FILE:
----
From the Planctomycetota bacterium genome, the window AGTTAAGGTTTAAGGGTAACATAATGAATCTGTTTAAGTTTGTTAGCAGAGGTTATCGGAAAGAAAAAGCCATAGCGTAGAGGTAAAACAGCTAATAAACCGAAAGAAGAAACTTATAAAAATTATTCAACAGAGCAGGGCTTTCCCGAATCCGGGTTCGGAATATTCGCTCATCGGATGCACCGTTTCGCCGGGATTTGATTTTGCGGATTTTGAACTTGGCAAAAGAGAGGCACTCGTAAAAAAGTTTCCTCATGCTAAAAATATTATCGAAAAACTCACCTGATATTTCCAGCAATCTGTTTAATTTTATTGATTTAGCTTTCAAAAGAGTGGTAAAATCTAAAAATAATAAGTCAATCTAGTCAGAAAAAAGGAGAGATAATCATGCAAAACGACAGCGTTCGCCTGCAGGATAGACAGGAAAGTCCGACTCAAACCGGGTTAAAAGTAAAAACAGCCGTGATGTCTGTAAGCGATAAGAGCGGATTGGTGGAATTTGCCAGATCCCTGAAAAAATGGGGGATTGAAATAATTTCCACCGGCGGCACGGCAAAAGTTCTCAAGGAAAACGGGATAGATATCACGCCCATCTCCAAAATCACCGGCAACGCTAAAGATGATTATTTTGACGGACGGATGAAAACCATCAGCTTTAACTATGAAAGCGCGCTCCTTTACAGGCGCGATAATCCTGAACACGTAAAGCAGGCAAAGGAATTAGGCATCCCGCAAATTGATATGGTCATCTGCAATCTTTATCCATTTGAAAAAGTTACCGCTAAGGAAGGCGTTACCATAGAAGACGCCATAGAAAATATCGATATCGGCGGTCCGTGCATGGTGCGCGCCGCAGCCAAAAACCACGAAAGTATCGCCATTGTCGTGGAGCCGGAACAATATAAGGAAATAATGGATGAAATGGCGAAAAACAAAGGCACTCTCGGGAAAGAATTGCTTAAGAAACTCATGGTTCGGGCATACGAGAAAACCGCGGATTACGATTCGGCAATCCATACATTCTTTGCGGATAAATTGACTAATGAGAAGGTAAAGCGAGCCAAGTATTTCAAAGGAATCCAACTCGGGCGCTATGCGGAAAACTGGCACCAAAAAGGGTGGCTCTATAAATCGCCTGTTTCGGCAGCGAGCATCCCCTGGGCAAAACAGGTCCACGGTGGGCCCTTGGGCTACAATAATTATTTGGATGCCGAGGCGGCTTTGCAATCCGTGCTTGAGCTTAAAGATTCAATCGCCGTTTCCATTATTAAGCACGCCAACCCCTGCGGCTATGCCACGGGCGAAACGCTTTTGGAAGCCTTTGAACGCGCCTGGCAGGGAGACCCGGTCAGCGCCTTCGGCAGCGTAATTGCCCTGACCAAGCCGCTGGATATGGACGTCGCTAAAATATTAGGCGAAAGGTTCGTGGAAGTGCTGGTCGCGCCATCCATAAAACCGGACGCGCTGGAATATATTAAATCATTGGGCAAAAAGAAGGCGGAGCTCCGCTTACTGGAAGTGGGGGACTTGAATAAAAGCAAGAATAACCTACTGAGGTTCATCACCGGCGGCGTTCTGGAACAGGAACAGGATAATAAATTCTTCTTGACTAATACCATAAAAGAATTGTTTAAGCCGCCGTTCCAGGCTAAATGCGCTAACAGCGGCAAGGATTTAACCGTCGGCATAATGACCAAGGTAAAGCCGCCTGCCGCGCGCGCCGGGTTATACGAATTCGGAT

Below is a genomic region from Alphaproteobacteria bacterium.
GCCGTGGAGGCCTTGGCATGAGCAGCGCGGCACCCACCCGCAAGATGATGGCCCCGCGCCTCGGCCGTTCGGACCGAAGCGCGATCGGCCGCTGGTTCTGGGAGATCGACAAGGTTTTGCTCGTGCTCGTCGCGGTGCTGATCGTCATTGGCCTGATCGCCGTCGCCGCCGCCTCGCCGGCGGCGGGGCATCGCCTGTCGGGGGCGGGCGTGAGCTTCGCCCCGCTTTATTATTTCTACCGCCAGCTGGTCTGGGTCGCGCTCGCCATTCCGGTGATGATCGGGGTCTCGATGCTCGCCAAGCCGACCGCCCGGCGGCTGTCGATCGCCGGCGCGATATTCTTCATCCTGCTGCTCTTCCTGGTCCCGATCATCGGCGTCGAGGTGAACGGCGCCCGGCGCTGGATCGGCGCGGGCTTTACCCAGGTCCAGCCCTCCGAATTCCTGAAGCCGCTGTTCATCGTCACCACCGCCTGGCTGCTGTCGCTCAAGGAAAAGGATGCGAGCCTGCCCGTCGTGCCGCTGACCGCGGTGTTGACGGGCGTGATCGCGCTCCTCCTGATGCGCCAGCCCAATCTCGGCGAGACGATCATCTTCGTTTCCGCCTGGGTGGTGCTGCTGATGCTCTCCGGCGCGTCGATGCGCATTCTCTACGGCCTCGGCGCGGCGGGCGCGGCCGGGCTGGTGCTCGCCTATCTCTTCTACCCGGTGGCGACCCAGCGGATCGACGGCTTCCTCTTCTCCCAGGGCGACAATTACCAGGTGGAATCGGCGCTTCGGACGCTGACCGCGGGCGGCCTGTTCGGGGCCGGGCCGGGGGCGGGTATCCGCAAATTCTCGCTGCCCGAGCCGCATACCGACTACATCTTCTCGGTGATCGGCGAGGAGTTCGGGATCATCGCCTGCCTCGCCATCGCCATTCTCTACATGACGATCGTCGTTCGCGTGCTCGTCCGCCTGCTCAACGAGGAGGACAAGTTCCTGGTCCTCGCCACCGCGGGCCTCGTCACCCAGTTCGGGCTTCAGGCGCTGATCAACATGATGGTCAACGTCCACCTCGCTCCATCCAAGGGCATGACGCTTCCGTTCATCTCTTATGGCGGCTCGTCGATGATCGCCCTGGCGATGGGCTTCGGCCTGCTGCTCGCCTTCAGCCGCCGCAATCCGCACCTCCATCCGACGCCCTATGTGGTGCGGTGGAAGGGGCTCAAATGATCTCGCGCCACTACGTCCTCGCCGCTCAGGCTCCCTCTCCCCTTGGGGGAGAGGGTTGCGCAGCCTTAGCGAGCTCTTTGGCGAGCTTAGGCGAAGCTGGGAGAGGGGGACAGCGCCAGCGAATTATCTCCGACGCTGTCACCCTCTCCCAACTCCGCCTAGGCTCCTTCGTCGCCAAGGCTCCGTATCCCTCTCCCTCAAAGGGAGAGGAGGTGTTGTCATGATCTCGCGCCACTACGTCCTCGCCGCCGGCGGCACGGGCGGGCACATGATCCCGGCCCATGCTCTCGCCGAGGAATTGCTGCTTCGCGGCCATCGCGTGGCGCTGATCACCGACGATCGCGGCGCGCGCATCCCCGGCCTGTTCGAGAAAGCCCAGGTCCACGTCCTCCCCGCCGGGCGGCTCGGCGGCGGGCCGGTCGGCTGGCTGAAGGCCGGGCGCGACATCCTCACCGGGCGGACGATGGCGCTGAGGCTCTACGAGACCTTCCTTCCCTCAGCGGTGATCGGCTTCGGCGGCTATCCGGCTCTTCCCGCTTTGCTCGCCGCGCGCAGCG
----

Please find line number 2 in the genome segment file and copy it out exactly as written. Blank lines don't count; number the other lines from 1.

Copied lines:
Below is a genomic region from Alphaproteobacteria bacterium.